Theatre: Hamlet at the Barbican (London)

I know it's something of a cliché to say Hamlet is your favorite Shakespeare play, but for me it is absolutely true. I'm original in a lot of ways, but in this one thing I am like so many others. I have performed, taught, and seen Hamlet so many times I can't even count, and I'm as like as anything to quote the play on almost a daily basis, or at least think the lines! Hamlet has a workable quote for just about anything.

As for this particular production, there is much good to be said of it. The set and production design blew me away. Just beautifully done. And it's an interesting choice to bring the time period into a sort of 1930s or 40s feel. Lends itself to nice costuming.

Edits to the original text . . . seem designed to give the fangirl audience more of what they came to see. I could do an entire other essay on celebrity in theatre, but I'll refrain from it here except to say that some of the choices for this production appeared to have been made to maximize Cumberbatch's time on stage and allow him to chew as much scenery as possible. For example, they've chosen to start the play with Hamlet on stage and have given him the famous first line of "Who's there?" They also have Hamlet play Lucianus. The soliloquies are literally spotlighted. And there are some moments that are just too, for lack of a better word, precious.

Still, none of this detracted from my overall enjoyment. Director Lydsey Turner has made some other interesting choices. The slow motion moments that occur when Hamlet is soliloquizing—things like that always make me think of the effort the actors are putting in. Hamlet's sense of humor has likewise been punched up (and Polonius' somewhat blunted, again allowing Cumberbatch to play to his audience). I will say that making so much of the soliloquies—the slo-mo, the spotlights—brings to the fore just how many there are. For the first time ever, in my long history of Hamlet, I was like, "Oh, really? Again?"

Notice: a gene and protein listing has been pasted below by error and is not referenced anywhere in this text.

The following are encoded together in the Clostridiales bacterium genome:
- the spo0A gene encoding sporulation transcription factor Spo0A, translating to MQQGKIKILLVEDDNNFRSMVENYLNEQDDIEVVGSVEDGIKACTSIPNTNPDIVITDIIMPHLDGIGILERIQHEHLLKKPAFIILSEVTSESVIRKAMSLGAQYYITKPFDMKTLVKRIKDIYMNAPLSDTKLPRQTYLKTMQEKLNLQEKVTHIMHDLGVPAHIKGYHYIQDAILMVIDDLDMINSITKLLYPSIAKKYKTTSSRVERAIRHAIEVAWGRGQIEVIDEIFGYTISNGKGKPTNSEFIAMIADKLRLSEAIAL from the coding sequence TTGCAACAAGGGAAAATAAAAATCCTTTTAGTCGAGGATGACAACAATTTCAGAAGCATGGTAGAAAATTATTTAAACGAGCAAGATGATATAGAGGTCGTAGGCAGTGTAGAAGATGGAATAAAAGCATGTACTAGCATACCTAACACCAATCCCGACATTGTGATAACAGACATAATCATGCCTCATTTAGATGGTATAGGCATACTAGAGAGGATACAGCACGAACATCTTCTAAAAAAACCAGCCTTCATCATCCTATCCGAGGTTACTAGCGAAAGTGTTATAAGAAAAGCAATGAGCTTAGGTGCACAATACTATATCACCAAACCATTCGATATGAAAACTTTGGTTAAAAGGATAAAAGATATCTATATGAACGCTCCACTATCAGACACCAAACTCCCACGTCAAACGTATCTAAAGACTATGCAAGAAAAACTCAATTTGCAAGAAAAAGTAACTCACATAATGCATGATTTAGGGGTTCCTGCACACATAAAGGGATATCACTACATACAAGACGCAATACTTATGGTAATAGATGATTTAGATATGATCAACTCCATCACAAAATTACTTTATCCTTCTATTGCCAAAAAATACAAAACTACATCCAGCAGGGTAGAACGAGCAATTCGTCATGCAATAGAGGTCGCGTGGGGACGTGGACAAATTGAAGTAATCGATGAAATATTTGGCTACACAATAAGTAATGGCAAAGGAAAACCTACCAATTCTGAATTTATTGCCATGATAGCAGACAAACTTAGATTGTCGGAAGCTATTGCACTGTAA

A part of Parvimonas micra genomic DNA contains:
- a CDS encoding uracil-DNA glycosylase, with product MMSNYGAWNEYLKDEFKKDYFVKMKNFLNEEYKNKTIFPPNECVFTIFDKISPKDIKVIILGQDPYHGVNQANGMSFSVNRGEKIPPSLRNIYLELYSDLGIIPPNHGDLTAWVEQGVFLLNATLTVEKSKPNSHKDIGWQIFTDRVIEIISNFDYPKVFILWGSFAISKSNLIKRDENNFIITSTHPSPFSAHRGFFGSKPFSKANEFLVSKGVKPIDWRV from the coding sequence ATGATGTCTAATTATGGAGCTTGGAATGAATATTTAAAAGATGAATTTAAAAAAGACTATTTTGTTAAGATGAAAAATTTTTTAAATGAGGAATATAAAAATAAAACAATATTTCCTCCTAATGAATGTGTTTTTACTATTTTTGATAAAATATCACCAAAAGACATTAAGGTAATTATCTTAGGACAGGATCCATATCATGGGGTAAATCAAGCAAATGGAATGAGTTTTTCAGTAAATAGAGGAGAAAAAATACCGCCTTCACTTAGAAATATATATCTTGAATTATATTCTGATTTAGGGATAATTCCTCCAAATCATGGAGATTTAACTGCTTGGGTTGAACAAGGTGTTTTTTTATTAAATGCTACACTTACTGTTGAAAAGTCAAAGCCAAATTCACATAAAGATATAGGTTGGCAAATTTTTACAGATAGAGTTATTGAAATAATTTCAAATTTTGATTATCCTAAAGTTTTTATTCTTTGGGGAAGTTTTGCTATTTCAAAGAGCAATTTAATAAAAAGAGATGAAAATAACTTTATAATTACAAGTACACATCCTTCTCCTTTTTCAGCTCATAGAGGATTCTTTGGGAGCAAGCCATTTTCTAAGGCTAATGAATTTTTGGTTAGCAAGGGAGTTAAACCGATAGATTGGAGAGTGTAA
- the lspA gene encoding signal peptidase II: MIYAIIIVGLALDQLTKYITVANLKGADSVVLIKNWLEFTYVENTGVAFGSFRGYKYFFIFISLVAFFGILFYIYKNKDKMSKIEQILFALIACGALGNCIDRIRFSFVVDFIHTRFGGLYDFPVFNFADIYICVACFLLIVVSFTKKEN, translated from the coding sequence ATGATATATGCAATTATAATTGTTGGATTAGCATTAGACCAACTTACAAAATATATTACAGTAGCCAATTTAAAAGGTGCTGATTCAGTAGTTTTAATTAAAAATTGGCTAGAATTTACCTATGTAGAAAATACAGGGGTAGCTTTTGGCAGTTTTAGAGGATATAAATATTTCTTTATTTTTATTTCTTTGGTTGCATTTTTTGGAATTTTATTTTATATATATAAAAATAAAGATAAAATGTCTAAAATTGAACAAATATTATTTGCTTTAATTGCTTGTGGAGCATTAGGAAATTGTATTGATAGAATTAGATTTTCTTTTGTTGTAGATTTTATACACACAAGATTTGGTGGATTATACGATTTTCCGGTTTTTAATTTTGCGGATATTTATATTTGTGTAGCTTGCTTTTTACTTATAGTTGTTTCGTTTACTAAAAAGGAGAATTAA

I was actually most impressed with Ciarán Hinds as Claudius. He conveys the idea of seething rage just under the surface very well, balancing it with false obsequiousness. Instead of fawning over Gertrude, he becomes sharp with her; even in moments when he's being kind (or pretending to be), there is a sense of his power and short temper. Siân Brooke as Ophelia was, for me, the weakest point, and I feel like Gertrude was given short shrift in this version, though Anastasia Hille was magnificent with the material she was given.

There are things about Hamlet in general (not specific to this production) that have long made me wonder . . . Like the fact Gertrude can give a detailed account of Ophelia's drowning and yet no one seems to have tried to save Ophelia. Someone saw it, right? That's how they know how it happened? Either Gertrude was there, or someone reported it to her, but either way . . . Why didn't anyone go fish her out of the brook? (I recently read a take that suggests Gertrude actually murders Ophelia, which is an interesting idea.) And Hamlet, for all his seeming introspection, doesn't appear to have a good sense of how his actions affect others. "Laertes is home? Why? And why is he so mad at me?" Um . . .

But anyway. It was a fine show. Definitely interesting and beautifully staged. I feel fortunate to have seen in live, but there will be a filmed broadcast on October 15. You can visit this site to see if it will be playing near you. (Look to the right column.)

Look, Benedict, I love you (I hope you know that), and maybe that's all you want out of life and your career—for people to love you. In which case you can pack up and go home because you've achieved that much. I see you are at least doing your best to leverage your popularity toward worthy causes, but Rob [Thomas] has done it better. Get organized about it if you want to make a real difference. As for your Hamlet, well, it was fine, though hardly groundbreaking. Maybe it's impossible to bring anything new to such an old  and worn role. I would suggest, instead of playing parts that have already been done so many times by so many people (Holmes, Hamlet), and instead of pretending to be other people who've already lived (Assange, Turing), you find something truly unique and make it your own.

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